DAVIS, Calif. (AP) — University of California, Davis officials say that a postdoctoral researcher in the university's plant biology department was killed in Ethiopia when the vehicle she was riding in was struck by rocks thrown by protesters.
The university said in a statement Wednesday that Sharon Gray was in the East African country for a meeting about her research when she was killed Tuesday while traveling in a car in the outskirts of the capital, Addis Ababa.
The university said what happened was unclear but spokesman Andy Fell confirmed to the the Sacramento Bee Gray was the American the U.S. Embassy in Ethiopia confirmed was killed in an area that has seen months of deadly protests.
UC Davis said another member of the plant biology department who was traveling with Gray was not injured in is headed home.
Gray, 31, was a talented scientist with a bright future, family members and mentors said Thursday.
She was a leader in the study of how climate change affects plants, said Savithramma Dinesh-Kumar, chairman of Gray's plant biology department at the University of California, Davis.
"She's really an always-smiling slip of sunshine. She's a smart, energetic scientist," Dinesh-Kumar said. "She had a very bright future ahead of her. And everyone knew she was going to be the star in the plant biology research area."
Gray, a post-doctoral researcher, was in the East African country for a meeting to kick off a research project.
A family statement said Gray was "such a bright human being."
"Sharon was a passionate scientist, friend, spouse, sister, daughter, aunt, godmother, and a colleague," the statement said. "We are picking each other up and growing together in her absence."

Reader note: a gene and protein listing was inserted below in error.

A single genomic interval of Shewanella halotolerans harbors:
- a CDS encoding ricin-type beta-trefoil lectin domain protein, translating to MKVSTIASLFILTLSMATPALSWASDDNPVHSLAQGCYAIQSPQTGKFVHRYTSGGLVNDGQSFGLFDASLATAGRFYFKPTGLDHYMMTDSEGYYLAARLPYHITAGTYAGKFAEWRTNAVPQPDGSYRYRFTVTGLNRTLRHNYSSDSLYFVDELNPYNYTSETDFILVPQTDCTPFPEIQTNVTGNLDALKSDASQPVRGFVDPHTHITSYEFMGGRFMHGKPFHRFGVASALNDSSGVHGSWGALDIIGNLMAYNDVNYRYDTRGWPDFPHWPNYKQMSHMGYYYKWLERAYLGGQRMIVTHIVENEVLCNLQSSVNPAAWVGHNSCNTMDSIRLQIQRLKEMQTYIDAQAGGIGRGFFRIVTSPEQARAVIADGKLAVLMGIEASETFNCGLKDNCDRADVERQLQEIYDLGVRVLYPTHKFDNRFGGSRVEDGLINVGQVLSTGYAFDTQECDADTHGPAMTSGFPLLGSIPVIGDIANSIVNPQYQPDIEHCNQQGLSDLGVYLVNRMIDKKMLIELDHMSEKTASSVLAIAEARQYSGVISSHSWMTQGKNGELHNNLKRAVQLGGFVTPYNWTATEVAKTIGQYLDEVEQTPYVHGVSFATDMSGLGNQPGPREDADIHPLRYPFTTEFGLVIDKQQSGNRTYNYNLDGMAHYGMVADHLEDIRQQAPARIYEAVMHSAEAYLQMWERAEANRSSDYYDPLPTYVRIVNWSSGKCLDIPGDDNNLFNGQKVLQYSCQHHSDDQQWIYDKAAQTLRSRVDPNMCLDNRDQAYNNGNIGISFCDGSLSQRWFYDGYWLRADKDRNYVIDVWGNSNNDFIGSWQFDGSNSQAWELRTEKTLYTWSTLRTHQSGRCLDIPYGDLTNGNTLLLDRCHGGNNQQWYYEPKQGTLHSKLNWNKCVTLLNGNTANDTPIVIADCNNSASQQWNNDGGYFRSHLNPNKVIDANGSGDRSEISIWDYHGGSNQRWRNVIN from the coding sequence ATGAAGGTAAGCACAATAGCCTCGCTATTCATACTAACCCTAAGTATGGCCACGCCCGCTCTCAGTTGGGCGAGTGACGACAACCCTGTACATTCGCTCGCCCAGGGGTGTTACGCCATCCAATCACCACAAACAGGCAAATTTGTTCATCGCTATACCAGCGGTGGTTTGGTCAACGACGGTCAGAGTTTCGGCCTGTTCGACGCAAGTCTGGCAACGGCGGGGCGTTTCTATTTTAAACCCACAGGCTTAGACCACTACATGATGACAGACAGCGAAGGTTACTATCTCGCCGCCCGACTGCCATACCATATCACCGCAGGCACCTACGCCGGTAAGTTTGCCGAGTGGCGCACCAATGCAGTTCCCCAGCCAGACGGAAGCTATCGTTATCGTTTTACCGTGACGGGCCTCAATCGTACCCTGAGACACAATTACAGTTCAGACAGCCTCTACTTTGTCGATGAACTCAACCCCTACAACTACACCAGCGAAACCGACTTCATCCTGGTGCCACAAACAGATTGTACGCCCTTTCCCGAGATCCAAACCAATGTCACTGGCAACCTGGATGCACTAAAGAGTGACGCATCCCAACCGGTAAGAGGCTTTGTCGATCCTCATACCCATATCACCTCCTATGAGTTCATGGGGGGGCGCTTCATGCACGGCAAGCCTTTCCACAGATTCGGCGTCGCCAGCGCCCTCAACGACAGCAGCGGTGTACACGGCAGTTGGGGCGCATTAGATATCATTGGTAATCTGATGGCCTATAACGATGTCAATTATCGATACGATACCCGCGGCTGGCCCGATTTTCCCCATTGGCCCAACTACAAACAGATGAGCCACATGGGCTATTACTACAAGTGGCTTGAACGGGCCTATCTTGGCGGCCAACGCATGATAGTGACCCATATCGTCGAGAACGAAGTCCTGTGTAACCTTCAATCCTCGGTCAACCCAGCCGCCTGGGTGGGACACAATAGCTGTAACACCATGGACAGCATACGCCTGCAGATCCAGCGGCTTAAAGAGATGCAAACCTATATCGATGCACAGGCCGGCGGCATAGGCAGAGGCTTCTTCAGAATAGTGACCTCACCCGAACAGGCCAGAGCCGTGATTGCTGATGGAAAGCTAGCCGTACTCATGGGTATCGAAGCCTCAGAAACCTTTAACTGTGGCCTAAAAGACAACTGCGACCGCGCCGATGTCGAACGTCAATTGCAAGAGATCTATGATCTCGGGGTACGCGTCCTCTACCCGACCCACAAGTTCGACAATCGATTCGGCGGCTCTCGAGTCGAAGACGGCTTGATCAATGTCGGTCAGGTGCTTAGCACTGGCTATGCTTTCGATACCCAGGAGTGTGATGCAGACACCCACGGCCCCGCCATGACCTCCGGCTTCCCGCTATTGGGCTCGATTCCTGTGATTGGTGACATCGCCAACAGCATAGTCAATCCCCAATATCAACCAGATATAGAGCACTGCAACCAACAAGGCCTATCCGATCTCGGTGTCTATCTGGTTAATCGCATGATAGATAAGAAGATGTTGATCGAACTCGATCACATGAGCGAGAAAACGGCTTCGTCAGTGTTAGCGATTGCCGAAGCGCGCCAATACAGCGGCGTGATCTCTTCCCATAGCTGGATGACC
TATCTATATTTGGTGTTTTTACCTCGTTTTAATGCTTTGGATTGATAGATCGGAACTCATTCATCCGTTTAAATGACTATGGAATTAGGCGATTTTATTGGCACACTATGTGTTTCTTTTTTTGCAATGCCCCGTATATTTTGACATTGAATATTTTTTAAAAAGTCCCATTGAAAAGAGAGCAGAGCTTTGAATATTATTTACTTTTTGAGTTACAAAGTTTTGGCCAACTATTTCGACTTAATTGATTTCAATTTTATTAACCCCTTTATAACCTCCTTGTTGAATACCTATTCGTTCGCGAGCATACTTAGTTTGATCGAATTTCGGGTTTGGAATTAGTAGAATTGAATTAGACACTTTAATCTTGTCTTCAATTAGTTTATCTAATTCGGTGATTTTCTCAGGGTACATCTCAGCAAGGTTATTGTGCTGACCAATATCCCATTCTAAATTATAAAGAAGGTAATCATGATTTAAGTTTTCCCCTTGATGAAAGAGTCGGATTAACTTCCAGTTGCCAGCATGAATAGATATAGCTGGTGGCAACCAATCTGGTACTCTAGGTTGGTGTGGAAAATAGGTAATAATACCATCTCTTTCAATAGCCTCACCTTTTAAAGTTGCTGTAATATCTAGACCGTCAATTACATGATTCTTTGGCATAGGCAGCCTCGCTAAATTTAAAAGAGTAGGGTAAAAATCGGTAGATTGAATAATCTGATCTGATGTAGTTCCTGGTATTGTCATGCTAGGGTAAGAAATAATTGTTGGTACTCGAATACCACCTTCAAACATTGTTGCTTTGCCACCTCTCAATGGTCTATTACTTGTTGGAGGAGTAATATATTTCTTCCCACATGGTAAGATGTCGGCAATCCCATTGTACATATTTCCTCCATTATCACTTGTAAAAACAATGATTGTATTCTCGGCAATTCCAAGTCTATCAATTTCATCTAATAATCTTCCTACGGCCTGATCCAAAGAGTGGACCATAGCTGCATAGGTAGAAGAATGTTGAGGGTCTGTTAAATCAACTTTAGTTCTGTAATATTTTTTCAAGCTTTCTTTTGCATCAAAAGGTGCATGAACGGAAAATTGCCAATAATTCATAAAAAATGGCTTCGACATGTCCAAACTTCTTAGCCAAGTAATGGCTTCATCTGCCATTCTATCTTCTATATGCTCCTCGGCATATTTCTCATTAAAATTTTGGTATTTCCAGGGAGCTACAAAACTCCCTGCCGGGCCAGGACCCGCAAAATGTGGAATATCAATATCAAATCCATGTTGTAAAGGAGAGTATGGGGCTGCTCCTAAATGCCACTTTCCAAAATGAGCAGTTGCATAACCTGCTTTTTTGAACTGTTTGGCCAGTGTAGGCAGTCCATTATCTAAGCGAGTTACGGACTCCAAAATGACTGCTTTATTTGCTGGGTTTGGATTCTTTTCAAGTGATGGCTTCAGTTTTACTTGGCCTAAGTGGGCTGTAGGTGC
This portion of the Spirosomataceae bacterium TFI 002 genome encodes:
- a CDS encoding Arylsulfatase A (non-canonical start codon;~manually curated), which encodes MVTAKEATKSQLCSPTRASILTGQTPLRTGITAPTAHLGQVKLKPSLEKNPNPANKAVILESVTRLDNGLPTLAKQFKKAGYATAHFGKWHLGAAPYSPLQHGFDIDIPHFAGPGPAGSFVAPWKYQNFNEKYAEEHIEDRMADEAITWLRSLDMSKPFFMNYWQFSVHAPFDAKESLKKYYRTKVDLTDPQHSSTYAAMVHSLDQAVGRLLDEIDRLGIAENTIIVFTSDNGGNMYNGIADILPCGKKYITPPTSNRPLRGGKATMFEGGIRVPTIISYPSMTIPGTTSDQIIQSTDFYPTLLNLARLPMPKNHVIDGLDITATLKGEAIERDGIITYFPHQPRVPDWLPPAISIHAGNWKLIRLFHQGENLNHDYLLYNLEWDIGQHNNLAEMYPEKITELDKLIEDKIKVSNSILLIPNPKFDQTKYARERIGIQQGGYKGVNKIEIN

The family has started a fundraising webpage aimed at mentoring young women in science in her name.
Gray earned her doctorate at the University of Illinois, Urbana-Champaign in 2013 before moving to UC Davis with her husband, who is also a post-doctoral researcher. She was recently awarded a three-year National Science Foundation grant to study how growing levels of carbon dioxide affect plants.
She traveled to Ethiopia for her first meeting to discuss a separate research project she planned to conduct with the Netherlands Institute of Ecology and charitable organizations.
The U.S. State Department is assisting Gray's family, said UC Davis Interim Provost Ken Burtis and Mark Winey, dean of the College of Biological Sciences, in a message to the campus community.
"On behalf of the entire UC Davis campus, our hearts and condolences go out to Sharon's husband and extended family," they wrote. "Even in tragedy, we hope that we all can find some comfort in the wonderful work Sharon was engaged in that will better the lives of so many around the world."
This is the first foreigner killed in the massive anti-government protests that have claimed the lives of hundreds of protesters since November 2015.